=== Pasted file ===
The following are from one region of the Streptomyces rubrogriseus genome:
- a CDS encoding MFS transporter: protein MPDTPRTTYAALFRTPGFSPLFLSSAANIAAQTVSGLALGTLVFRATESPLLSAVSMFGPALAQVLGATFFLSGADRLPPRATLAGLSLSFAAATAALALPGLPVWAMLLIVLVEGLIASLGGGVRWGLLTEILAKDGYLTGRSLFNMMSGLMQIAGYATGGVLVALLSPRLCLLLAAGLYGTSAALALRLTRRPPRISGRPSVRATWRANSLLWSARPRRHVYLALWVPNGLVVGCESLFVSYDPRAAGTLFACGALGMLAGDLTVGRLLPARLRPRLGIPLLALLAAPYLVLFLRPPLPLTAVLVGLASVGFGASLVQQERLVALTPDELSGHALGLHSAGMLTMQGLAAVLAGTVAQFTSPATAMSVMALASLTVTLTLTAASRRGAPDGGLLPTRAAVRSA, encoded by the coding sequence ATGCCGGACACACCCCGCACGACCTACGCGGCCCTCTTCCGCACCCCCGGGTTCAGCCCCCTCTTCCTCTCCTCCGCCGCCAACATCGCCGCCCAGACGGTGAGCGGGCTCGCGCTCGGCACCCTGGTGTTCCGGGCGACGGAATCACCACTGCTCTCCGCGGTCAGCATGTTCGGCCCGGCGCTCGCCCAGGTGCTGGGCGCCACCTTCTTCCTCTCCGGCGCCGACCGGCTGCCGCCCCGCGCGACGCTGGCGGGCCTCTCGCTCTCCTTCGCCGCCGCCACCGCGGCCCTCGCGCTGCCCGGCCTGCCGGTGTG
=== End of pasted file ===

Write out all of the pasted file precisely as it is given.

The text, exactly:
The following are from one region of the Streptomyces rubrogriseus genome:
- a CDS encoding MFS transporter: protein MPDTPRTTYAALFRTPGFSPLFLSSAANIAAQTVSGLALGTLVFRATESPLLSAVSMFGPALAQVLGATFFLSGADRLPPRATLAGLSLSFAAATAALALPGLPVWAMLLIVLVEGLIASLGGGVRWGLLTEILAKDGYLTGRSLFNMMSGLMQIAGYATGGVLVALLSPRLCLLLAAGLYGTSAALALRLTRRPPRISGRPSVRATWRANSLLWSARPRRHVYLALWVPNGLVVGCESLFVSYDPRAAGTLFACGALGMLAGDLTVGRLLPARLRPRLGIPLLALLAAPYLVLFLRPPLPLTAVLVGLASVGFGASLVQQERLVALTPDELSGHALGLHSAGMLTMQGLAAVLAGTVAQFTSPATAMSVMALASLTVTLTLTAASRRGAPDGGLLPTRAAVRSA, encoded by the coding sequence ATGCCGGACACACCCCGCACGACCTACGCGGCCCTCTTCCGCACCCCCGGGTTCAGCCCCCTCTTCCTCTCCTCCGCCGCCAACATCGCCGCCCAGACGGTGAGCGGGCTCGCGCTCGGCACCCTGGTGTTCCGGGCGACGGAATCACCACTGCTCTCCGCGGTCAGCATGTTCGGCCCGGCGCTCGCCCAGGTGCTGGGCGCCACCTTCTTCCTCTCCGGCGCCGACCGGCTGCCGCCCCGCGCGACGCTGGCGGGCCTCTCGCTCTCCTTCGCCGCCGCCACCGCGGCCCTCGCGCTGCCCGGCCTGCCGGTGTG